Diary of an Angry Young Man by Rishi Vohra

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Diary of an Angry Young Man
by Rishi Vohra

Contemporary/Drama

174 Pages

Published 15th August 2021

Purchase from | Amazon AU | Amazon US | Amazon UK |

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My rating: ⭐ ⭐ ⭐ ⭐

I received a copy of this book from the author in exchange for an honest review.

Raghav is seven years old and he lives in the ‘good side’ of Colaba in Bombay. He is loved, safe and protected from the darker goings on of life here, though like any child, his curiosity about the ‘other side’ of Colaba is strong. It’s colourful alleys and it’s loud, bustling activities hold mystery and intrigue, but he mustn’t stray there, there is no life for him there, that is until his life is turned upside down. In one day he loses his childhood innocence in a brutal attack, as well as the one person who may have been able to help him through it. After this the only place he can find any solace is the ‘other side’, here he can take out his anger and rage, and spend time with the first friends he’s ever made, though he will never tell them of the attack. Twenty years later Raghav is still frequenting the other side and has made no progression towards ‘growing up’, he’s unemployed and spends his days sitting outside of the Chai shop with his friends who are beginning to make lives for themselves. One day he meets a young girl who lives on the streets, around the same time that a brutal gang rape has taken place, and he feels a strong urge to try and protect this young girls from the harshness of life. Fueled by the need he sets out to try and save those less fortunate, while simultaneously dealing with the painful memories of his own attack twenty years earlier.

This story is set in Bombay in 1992 and Mumbai in 2012 and is inspired by true events.

When the author first contacted me about this book, I was a little dubious because this is not something that I normally read, it’s actually way out of my genre pool (which is quite large) yet I’ve come to learn that sometimes, picking up a book that is completely out of your comfort zone can be so rewarding. And this is exactly what this book was.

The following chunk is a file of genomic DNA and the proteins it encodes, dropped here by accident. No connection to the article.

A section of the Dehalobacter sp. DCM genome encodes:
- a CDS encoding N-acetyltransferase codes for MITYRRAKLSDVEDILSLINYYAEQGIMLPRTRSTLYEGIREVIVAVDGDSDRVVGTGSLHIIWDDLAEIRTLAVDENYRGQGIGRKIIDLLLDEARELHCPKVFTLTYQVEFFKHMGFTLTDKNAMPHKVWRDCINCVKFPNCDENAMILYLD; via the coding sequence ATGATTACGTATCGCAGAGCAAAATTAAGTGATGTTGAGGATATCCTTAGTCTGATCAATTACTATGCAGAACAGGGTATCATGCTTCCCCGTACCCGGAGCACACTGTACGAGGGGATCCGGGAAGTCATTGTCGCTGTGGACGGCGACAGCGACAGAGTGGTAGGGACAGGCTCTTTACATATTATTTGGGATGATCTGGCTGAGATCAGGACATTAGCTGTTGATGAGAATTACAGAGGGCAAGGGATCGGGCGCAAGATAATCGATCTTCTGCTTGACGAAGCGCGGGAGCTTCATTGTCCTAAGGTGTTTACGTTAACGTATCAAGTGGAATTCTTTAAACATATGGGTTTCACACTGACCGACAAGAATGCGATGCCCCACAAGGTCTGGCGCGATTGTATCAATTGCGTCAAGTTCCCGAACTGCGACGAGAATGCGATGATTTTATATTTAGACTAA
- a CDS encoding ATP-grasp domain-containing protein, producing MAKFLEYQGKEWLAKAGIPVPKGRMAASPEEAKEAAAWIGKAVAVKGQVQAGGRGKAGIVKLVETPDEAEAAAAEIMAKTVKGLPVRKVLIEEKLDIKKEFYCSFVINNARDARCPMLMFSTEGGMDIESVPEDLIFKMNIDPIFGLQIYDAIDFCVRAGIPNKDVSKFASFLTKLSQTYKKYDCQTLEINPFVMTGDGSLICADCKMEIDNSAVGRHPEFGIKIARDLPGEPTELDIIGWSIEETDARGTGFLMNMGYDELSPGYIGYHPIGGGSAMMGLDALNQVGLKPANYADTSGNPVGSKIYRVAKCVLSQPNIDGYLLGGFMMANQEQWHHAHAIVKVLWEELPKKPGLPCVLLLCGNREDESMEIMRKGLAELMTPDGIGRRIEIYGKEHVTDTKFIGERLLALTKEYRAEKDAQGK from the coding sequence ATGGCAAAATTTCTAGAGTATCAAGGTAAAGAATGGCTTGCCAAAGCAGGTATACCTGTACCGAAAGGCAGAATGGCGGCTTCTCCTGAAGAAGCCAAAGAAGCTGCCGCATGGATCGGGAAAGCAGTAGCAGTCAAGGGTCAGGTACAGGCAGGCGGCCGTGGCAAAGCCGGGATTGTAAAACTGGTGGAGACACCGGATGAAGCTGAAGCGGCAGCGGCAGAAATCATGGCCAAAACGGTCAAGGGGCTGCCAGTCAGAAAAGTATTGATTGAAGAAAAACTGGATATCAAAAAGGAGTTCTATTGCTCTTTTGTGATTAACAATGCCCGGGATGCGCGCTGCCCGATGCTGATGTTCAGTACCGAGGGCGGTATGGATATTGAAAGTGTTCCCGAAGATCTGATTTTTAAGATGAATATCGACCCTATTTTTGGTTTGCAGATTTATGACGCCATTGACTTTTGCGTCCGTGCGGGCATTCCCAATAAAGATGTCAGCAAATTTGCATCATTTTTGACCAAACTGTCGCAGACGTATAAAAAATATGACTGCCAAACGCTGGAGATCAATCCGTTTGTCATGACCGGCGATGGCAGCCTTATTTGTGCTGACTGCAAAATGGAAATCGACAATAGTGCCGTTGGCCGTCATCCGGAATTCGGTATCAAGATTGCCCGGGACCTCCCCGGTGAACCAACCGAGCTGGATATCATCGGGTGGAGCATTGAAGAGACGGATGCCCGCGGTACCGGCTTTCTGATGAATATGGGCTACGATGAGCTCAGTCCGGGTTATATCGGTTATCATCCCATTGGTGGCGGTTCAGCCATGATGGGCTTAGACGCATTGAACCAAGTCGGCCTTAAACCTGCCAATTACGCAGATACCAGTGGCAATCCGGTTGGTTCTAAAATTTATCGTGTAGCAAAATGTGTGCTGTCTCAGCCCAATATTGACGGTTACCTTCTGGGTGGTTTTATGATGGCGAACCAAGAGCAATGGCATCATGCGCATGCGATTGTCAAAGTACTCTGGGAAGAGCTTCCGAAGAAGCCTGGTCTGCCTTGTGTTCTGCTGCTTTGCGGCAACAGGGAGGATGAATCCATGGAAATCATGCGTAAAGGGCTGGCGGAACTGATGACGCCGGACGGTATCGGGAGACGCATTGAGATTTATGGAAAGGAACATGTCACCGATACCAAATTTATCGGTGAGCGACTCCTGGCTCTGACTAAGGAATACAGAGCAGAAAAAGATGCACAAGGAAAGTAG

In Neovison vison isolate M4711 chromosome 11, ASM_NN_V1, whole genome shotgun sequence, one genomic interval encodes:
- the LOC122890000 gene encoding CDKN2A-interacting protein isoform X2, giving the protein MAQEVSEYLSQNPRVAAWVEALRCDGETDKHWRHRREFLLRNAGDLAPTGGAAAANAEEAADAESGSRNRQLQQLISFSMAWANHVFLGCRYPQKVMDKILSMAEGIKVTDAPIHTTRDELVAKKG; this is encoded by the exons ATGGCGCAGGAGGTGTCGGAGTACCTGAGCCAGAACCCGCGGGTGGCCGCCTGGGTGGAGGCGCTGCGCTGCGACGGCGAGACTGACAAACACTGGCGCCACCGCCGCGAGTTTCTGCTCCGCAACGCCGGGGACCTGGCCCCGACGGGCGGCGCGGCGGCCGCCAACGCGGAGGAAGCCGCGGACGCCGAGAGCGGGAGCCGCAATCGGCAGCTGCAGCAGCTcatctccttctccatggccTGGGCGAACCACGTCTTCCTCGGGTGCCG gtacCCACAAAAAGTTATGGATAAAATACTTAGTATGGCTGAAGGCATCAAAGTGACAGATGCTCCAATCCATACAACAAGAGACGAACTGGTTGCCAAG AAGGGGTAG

Based on true events, this is a story of innocence lost, heartbreak, grief, and the inability to grow up. Raghav is a happy child when we first meet him at seven years old, he is running errands with his mother and we are shown is innocence in a simple scene where he is admiring a toy car that he always sees at a street sellers stall. Even though he lives in the good part of Colaba, his mother still doesn’t have the money to frivolously throw away on a toy, Raghav understands this and doesn’t complain. We also meet his would be attacker who made my skin crawl from the very beginning, and I could tell exactly what was going to happen to him which broke my heart. When his mother has an athsma attack and is ferried away to the hospital, he’s left alone in the apartment until his father returns. This is where his life changes. I will mention a trigger warning here because this book does include the rape of a child. My heart sunk when the man responsible appeared in Raghav’s apartment and was holding the toy car. I feel like this was really setting the scene for Raghav to develop trust issues as he grew up, and it made me feel sick. What I will say is that the awful scene that followed is handled with dignity and respect, not going into explicit details, yet still allowing the reader to understand the gravity of the attack that just happened. This really paved the way for the person Raghav was to become later in life.

The story was well written and as said above, the horrific scene was handled with such tact that I applaud the author. It would have been extremely hard to write such a scene. The pacing in this story was brilliant and I was glued to the page, I just had to know what Raghav was going to do next in his journey of self discovery and his need to protect the vulnerable. It was well thought out and executed and I actually really enjoyed reading it.

The characters were so well written, each different from the next and so distinctly different. I was invested in them all. From Raghav as a seven year old, to Raghav as an adult, to his caring, gentle sister, his grief stricken, worried father, and his friends who were so loyal. Even little Rani, the street beggar garned my empathy even though we didn’t get to interact with her too much. The characters were so strong and I loved reading about them. The development of Raghav from a broken boy, to a broken man, to a man with a purpose was beautiful, and I loved that he stayed true to himself the whole time.

One thing that really sticks in my mind is a parallel drawn between an early scene when Raghav is younger and he sees a man who was “the Man” to know in the other side, to himself as an adult when he finally understands that man that he used to idolise. This scene actually gave me butterflies because the parallel was absolutely perfect. I also love that this brought to light issues that run rampant around the world. The gang rape case was the driving force behind the change in Raghav, and I feel like it’s amazing that something to wonderful can come from something so horrific.

All in all, this was a great read, and I’m so glad that I accepted the offer from the author to read it.I really enjoyed it and honestly, I’m still thinking about it now. Take a chance on a book that is out of your comfort zone, you never know, you might love it.

View all my reviews

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